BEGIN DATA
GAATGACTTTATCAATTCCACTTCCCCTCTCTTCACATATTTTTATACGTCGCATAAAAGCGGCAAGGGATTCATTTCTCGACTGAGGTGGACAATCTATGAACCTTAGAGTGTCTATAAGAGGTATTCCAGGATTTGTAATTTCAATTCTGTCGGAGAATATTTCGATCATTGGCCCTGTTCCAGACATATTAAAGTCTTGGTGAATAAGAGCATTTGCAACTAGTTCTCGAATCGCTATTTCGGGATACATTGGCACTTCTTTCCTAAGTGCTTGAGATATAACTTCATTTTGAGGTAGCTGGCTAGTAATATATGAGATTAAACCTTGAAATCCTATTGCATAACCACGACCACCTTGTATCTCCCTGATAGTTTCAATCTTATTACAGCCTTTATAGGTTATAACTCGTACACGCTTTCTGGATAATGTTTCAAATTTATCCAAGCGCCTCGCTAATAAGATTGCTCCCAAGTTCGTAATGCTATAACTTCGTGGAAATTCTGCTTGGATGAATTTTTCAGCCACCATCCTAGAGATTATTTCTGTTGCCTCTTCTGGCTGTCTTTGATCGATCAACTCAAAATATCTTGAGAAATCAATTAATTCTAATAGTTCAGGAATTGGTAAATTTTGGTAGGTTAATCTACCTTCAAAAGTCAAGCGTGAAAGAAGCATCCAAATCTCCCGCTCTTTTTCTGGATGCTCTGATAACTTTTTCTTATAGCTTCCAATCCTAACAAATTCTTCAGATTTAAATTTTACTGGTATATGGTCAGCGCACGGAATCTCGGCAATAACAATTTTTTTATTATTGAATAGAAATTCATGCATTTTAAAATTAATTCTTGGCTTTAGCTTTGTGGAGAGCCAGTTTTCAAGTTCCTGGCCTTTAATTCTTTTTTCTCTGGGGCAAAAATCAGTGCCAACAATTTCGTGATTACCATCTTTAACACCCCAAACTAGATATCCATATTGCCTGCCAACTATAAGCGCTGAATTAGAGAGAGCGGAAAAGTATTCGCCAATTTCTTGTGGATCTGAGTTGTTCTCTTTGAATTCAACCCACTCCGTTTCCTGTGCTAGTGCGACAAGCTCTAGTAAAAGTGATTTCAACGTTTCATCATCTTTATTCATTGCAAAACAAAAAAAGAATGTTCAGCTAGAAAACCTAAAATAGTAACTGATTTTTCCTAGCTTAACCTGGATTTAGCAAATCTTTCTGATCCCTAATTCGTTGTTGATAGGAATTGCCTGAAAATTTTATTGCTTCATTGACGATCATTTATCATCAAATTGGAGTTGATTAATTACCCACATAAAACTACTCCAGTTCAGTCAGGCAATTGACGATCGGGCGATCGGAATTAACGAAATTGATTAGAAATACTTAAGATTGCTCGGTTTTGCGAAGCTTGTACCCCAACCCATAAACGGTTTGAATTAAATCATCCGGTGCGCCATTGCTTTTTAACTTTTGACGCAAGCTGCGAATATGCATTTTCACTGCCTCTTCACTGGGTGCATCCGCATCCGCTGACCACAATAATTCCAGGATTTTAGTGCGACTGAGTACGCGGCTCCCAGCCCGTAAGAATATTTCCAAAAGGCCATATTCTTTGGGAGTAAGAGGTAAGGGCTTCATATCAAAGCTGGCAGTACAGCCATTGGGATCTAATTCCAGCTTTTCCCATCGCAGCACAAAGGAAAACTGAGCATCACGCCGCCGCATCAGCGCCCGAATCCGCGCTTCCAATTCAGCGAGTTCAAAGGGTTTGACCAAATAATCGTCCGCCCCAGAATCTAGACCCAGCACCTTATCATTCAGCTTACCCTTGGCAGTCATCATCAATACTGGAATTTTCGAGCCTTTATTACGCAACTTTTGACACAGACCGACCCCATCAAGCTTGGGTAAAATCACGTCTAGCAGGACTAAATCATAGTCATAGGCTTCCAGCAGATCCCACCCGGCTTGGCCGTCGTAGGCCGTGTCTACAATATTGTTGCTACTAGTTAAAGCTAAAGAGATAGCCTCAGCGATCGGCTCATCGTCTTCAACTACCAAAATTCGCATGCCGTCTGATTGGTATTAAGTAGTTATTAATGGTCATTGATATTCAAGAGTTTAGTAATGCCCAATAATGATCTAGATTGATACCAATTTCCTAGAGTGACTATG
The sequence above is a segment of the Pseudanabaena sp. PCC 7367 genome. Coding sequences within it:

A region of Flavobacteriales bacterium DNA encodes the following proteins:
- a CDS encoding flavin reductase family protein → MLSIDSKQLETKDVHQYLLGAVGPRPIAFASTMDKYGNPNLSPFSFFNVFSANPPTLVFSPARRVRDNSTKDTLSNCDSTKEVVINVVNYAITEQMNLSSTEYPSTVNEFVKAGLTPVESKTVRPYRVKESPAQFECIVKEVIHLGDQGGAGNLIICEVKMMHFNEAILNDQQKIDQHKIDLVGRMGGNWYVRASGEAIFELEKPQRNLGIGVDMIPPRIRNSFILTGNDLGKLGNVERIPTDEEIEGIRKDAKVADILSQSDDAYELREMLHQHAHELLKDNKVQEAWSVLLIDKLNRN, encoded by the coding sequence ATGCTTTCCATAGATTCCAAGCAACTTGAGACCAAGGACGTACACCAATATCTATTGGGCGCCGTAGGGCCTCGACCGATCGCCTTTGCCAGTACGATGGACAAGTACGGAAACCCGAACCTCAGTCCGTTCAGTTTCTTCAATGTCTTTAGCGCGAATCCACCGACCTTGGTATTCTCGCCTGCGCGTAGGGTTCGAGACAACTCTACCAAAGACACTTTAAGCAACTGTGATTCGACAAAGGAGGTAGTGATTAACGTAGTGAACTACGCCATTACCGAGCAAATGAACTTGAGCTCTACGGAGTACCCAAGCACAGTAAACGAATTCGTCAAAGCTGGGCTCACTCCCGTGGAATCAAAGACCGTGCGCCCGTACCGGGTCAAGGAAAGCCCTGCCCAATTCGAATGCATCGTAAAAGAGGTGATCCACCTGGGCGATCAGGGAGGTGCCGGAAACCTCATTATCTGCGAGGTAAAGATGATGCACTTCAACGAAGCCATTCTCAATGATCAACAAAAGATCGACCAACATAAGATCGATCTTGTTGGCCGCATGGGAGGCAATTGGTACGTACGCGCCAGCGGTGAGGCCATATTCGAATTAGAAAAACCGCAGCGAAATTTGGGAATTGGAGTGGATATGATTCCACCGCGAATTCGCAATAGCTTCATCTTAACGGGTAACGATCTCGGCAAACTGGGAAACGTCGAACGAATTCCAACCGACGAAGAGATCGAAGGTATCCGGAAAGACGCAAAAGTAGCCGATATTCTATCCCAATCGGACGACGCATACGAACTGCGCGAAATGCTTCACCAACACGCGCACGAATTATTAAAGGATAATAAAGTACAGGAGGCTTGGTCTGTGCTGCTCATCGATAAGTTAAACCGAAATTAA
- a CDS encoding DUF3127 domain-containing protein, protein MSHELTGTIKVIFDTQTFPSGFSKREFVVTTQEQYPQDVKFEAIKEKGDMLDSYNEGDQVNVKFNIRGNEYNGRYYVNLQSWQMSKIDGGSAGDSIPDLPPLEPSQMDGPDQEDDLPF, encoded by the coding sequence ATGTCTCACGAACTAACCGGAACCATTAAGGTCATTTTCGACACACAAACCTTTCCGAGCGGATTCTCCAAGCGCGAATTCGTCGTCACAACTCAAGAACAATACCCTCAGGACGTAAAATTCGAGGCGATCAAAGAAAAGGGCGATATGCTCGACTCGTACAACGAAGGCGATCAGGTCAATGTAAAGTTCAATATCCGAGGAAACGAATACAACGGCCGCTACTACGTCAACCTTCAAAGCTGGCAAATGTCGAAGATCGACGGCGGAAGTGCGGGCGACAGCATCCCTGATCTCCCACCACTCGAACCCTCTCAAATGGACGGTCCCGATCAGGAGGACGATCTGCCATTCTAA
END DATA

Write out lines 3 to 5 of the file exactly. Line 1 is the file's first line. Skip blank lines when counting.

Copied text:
A region of Flavobacteriales bacterium DNA encodes the following proteins:
- a CDS encoding flavin reductase family protein → MLSIDSKQLETKDVHQYLLGAVGPRPIAFASTMDKYGNPNLSPFSFFNVFSANPPTLVFSPARRVRDNSTKDTLSNCDSTKEVVINVVNYAITEQMNLSSTEYPSTVNEFVKAGLTPVESKTVRPYRVKESPAQFECIVKEVIHLGDQGGAGNLIICEVKMMHFNEAILNDQQKIDQHKIDLVGRMGGNWYVRASGEAIFELEKPQRNLGIGVDMIPPRIRNSFILTGNDLGKLGNVERIPTDEEIEGIRKDAKVADILSQSDDAYELREMLHQHAHELLKDNKVQEAWSVLLIDKLNRN, encoded by the coding sequence ATGCTTTCCATAGATTCCAAGCAACTTGAGACCAAGGACGTACACCAATATCTATTGGGCGCCGTAGGGCCTCGACCGATCGCCTTTGCCAGTACGATGGACAAGTACGGAAACCCGAACCTCAGTCCGTTCAGTTTCTTCAATGTCTTTAGCGCGAATCCACCGACCTTGGTATTCTCGCCTGCGCGTAGGGTTCGAGACAACTCTACCAAAGACACTTTAAGCAACTGTGATTCGACAAAGGAGGTAGTGATTAACGTAGTGAACTACGCCATTACCGAGCAAATGAACTTGAGCTCTACGGAGTACCCAAGCACAGTAAACGAATTCGTCAAAGCTGGGCTCACTCCCGTGGAATCAAAGACCGTGCGCCCGTACCGGGTCAAGGAAAGCCCTGCCCAATTCGAATGCATCGTAAAAGAGGTGATCCACCTGGGCGATCAGGGAGGTGCCGGAAACCTCATTATCTGCGAGGTAAAGATGATGCACTTCAACGAAGCCATTCTCAATGATCAACAAAAGATCGACCAACATAAGATCGATCTTGTTGGCCGCATGGGAGGCAATTGGTACGTACGCGCCAGCGGTGAGGCCATATTCGAATTAGAAAAACCGCAGCGAAATTTGGGAATTGGAGTGGATATGATTCCACCGCGAATTCGCAATAGCTTCATCTTAACGGGTAACGATCTCGGCAAACTGGGAAACGTCGAACGAATTCCAACCGACGAAGAGATCGAAGGTATCCGGAAAGACGCAAAAGTAGCCGATATTCTATCCCAATCGGACGACGCATACGAACTGCGCGAAATGCTTCACCAACACGCGCACGAATTATTAAAGGATAATAAAGTACAGGAGGCTTGGTCTGTGCTGCTCATCGATAAGTTAAACCGAAATTAA
- a CDS encoding DUF3127 domain-containing protein, protein MSHELTGTIKVIFDTQTFPSGFSKREFVVTTQEQYPQDVKFEAIKEKGDMLDSYNEGDQVNVKFNIRGNEYNGRYYVNLQSWQMSKIDGGSAGDSIPDLPPLEPSQMDGPDQEDDLPF, encoded by the coding sequence ATGTCTCACGAACTAACCGGAACCATTAAGGTCATTTTCGACACACAAACCTTTCCGAGCGGATTCTCCAAGCGCGAATTCGTCGTCACAACTCAAGAACAATACCCTCAGGACGTAAAATTCGAGGCGATCAAAGAAAAGGGCGATATGCTCGACTCGTACAACGAAGGCGATCAGGTCAATGTAAAGTTCAATATCCGAGGAAACGAATACAACGGCCGCTACTACGTCAACCTTCAAAGCTGGCAAATGTCGAAGATCGACGGCGGAAGTGCGGGCGACAGCATCCCTGATCTCCCACCACTCGAACCCTCTCAAATGGACGGTCCCGATCAGGAGGACGATCTGCCATTCTAA